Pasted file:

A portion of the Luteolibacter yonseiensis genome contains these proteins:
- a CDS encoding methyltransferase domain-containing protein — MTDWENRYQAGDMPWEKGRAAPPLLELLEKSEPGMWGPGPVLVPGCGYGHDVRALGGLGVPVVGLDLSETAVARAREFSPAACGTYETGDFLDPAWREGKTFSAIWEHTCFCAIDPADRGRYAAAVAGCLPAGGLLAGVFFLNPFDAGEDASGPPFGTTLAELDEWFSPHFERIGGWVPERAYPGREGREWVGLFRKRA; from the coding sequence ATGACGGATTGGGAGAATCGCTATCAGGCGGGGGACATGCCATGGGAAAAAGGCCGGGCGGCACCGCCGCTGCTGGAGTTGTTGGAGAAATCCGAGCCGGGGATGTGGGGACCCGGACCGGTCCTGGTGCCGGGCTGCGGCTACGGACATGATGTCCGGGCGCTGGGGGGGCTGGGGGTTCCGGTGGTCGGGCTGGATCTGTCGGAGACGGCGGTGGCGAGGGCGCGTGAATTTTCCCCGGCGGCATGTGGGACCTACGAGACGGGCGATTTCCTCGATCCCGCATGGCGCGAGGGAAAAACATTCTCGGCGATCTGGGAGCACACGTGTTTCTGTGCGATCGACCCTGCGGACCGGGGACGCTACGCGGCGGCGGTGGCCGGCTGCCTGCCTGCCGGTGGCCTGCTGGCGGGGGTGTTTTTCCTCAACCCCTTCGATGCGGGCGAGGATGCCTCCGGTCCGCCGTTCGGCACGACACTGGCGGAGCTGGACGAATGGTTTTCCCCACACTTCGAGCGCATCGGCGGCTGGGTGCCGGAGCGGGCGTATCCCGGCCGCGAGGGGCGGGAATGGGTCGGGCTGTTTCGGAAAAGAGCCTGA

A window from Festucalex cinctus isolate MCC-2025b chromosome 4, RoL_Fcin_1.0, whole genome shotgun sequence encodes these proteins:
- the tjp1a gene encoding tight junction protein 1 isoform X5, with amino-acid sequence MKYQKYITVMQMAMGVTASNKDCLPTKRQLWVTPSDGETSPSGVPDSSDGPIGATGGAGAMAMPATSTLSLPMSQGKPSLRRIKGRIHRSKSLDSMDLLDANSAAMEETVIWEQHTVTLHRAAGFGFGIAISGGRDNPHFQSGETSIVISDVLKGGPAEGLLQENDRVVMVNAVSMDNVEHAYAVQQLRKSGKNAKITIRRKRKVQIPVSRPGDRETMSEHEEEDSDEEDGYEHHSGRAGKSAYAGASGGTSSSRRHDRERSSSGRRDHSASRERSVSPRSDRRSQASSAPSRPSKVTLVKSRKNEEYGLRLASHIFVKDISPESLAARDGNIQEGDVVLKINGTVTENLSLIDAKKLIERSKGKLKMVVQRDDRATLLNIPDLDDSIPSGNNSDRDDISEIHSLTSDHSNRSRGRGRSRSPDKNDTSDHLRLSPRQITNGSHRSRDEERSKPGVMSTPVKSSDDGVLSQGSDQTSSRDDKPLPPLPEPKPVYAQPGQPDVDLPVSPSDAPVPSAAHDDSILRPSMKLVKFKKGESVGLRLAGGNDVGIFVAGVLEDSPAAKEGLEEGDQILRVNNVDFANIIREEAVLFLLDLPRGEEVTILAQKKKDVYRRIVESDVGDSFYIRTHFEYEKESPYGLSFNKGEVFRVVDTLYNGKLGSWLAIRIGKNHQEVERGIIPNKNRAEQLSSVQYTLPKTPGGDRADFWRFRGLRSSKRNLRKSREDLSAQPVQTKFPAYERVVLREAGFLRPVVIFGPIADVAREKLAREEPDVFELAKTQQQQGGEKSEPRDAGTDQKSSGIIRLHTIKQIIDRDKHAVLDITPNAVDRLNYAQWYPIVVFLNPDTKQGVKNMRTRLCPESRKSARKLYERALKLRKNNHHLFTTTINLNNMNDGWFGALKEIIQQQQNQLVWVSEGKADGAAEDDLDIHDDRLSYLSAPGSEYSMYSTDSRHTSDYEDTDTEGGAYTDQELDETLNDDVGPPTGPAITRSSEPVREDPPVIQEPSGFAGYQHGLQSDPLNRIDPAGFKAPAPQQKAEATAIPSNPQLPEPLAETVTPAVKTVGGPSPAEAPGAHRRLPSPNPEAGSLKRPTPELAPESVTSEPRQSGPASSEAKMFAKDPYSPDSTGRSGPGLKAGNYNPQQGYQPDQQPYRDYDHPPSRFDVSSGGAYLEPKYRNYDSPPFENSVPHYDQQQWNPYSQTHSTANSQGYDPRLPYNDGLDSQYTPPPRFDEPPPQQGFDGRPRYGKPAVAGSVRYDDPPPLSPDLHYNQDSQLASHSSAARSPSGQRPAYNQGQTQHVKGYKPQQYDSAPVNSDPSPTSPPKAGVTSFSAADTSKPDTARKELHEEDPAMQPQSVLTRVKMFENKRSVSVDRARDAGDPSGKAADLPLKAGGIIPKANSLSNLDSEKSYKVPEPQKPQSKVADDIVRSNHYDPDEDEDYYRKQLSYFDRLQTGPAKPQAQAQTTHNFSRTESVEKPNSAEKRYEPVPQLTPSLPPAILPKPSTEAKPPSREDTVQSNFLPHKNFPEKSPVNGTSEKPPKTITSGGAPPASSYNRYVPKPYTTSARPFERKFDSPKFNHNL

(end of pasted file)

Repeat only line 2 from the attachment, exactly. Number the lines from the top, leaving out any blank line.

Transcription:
- a CDS encoding methyltransferase domain-containing protein — MTDWENRYQAGDMPWEKGRAAPPLLELLEKSEPGMWGPGPVLVPGCGYGHDVRALGGLGVPVVGLDLSETAVARAREFSPAACGTYETGDFLDPAWREGKTFSAIWEHTCFCAIDPADRGRYAAAVAGCLPAGGLLAGVFFLNPFDAGEDASGPPFGTTLAELDEWFSPHFERIGGWVPERAYPGREGREWVGLFRKRA; from the coding sequence ATGACGGATTGGGAGAATCGCTATCAGGCGGGGGACATGCCATGGGAAAAAGGCCGGGCGGCACCGCCGCTGCTGGAGTTGTTGGAGAAATCCGAGCCGGGGATGTGGGGACCCGGACCGGTCCTGGTGCCGGGCTGCGGCTACGGACATGATGTCCGGGCGCTGGGGGGGCTGGGGGTTCCGGTGGTCGGGCTGGATCTGTCGGAGACGGCGGTGGCGAGGGCGCGTGAATTTTCCCCGGCGGCATGTGGGACCTACGAGACGGGCGATTTCCTCGATCCCGCATGGCGCGAGGGAAAAACATTCTCGGCGATCTGGGAGCACACGTGTTTCTGTGCGATCGACCCTGCGGACCGGGGACGCTACGCGGCGGCGGTGGCCGGCTGCCTGCCTGCCGGTGGCCTGCTGGCGGGGGTGTTTTTCCTCAACCCCTTCGATGCGGGCGAGGATGCCTCCGGTCCGCCGTTCGGCACGACACTGGCGGAGCTGGACGAATGGTTTTCCCCACACTTCGAGCGCATCGGCGGCTGGGTGCCGGAGCGGGCGTATCCCGGCCGCGAGGGGCGGGAATGGGTCGGGCTGTTTCGGAAAAGAGCCTGA